In relationships, communication is key, allowing us to connect with each other’s feelings, thoughts and needs. It is a two-way street and includes the ability to express oneself and the ability to understand what another person is trying to convey. Good communication helps to establish trust. As family members and professionals providing home care for seniors, we know that it is often difficult to communicate with the elderly. Sensory losses (vision, hearing), as well as other age-related health problems, can create a barrier to effective communication as will chronic, progressive conditions, such as dementia.
When caring for seniors becomes challenging, it is important to remember that he/she was once a vibrant, active person and that the communication difficulties they have today were not always there. This is especially important when an older person finds him or herself unable to express their thoughts and needs, or unable to hear or understand what others are talking about. Not being able to get a thought across, or feeling shut out of conversation can be frustrating and painful for them. It can also make them angry.
Whatever the cause, communication problems can lead older people to withdraw and become isolated, which typically will result in further loss of communication ability. However, techniques to help communication that will make caring for seniors better for everyone.
The American Geriatrics Society Foundation for Health in Aging operates a website, Healthinaging.org that provides health information for older adults and those providing in-home health care for the elderly. In an article on communication, a number of techniques are presented that can be used to help facilitate communication with older adults. These include:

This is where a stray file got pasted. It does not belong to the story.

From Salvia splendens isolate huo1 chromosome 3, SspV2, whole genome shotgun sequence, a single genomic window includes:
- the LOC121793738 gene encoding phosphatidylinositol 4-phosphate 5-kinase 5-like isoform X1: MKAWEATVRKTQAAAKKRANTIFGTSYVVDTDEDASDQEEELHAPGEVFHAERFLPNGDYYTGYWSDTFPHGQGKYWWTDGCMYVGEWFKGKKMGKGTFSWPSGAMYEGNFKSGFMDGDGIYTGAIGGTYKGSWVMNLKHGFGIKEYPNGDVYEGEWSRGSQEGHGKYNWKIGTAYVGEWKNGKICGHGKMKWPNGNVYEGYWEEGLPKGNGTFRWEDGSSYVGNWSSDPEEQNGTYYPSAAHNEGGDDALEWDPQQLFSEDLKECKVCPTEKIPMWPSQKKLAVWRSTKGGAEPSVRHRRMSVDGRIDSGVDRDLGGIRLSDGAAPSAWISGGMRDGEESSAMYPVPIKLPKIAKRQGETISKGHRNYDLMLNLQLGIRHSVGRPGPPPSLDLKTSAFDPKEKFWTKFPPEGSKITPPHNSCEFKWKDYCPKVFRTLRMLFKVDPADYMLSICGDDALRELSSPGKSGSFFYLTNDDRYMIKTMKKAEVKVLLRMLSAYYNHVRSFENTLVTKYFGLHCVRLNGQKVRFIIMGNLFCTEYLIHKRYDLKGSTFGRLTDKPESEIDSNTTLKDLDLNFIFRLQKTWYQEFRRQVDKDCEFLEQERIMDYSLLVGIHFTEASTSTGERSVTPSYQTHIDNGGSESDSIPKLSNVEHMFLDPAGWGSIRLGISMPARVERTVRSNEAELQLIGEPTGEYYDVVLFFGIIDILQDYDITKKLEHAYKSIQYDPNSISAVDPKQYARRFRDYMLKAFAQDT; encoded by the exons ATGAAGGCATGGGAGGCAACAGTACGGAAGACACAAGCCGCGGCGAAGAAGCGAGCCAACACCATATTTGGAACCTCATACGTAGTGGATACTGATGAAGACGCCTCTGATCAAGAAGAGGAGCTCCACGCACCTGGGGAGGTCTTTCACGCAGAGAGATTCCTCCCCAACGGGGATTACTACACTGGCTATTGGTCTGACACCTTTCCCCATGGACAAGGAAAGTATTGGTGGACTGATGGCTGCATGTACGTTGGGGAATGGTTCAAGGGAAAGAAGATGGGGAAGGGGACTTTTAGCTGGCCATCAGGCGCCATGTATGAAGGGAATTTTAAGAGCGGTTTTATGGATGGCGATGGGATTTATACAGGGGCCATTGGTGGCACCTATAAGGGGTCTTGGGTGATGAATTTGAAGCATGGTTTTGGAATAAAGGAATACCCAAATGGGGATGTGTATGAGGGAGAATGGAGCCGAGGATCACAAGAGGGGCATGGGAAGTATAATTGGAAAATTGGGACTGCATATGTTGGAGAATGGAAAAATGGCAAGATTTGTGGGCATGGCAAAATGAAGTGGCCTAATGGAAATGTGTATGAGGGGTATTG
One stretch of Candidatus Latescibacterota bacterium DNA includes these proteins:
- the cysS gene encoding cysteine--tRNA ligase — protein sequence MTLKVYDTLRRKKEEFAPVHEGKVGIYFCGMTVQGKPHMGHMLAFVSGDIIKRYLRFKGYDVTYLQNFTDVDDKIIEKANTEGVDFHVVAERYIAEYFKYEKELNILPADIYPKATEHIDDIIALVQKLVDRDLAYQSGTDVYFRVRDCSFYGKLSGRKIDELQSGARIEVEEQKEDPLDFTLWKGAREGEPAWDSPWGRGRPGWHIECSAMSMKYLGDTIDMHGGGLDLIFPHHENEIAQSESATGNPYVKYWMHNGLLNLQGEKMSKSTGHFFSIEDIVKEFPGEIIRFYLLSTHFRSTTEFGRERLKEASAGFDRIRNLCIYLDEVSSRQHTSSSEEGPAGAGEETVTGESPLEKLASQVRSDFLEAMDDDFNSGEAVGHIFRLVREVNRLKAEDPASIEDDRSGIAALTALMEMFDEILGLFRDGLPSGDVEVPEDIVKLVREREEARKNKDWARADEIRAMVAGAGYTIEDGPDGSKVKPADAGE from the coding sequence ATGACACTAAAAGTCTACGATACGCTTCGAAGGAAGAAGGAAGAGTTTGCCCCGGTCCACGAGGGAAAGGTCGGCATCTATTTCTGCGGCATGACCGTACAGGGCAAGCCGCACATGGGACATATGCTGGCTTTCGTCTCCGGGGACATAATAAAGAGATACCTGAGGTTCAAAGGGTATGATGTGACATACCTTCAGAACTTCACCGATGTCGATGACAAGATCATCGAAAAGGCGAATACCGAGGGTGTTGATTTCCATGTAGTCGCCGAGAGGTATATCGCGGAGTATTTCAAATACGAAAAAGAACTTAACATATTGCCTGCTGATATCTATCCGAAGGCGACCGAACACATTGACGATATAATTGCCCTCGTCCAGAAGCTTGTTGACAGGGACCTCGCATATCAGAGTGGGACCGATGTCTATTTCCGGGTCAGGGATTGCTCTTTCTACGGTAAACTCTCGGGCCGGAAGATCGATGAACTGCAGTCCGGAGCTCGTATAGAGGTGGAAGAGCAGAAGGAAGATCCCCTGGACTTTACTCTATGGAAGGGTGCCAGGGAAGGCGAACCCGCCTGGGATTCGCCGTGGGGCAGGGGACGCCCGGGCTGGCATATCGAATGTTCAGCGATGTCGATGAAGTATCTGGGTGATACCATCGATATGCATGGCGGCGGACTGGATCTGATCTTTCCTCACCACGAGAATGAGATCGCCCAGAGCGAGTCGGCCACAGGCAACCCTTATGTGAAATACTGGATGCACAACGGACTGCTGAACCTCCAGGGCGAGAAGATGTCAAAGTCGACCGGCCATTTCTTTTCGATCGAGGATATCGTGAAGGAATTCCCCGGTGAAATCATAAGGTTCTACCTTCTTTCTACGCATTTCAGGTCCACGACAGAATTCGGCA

- Communicate during periods of greatest alertness
- Make sure to have the senior’s attention before talking.
- Talk face-to-face and maintain eye contact.
- Talk in a quiet, well-lit area.
- Eliminate background noise. Turn off the TV and radio.
- Use writing, pictures, and gestures to supplement spoken language.
- Speak slowly and clearly.
- Consider the emotional aspects of conversation. Often the relationship is more important than the details. It may be better to have an enjoyable conversation than one that is factually correct.
- In general, don’t interrupt.
- Avoid asking for multiple repetitions. Instead, ask specific questions. (“Are we talking about dinner?”)
- Ask for another phrasing. (“Tell me in a different way.”)
- Ask follow-up questions; (“Did you say you wanted to go for a walk?”)
- Avoid overly complex sentences with open-ended questions.
- Be patient. Brain processes can slow as a result of aging or disease and it may be that the senior needs more time to process the question and formulate an answer.
- Keep talking. The interaction itself is often more meaningful than the substance of the conversation.
To read the full article go to Eldercare at Home: Communication Problems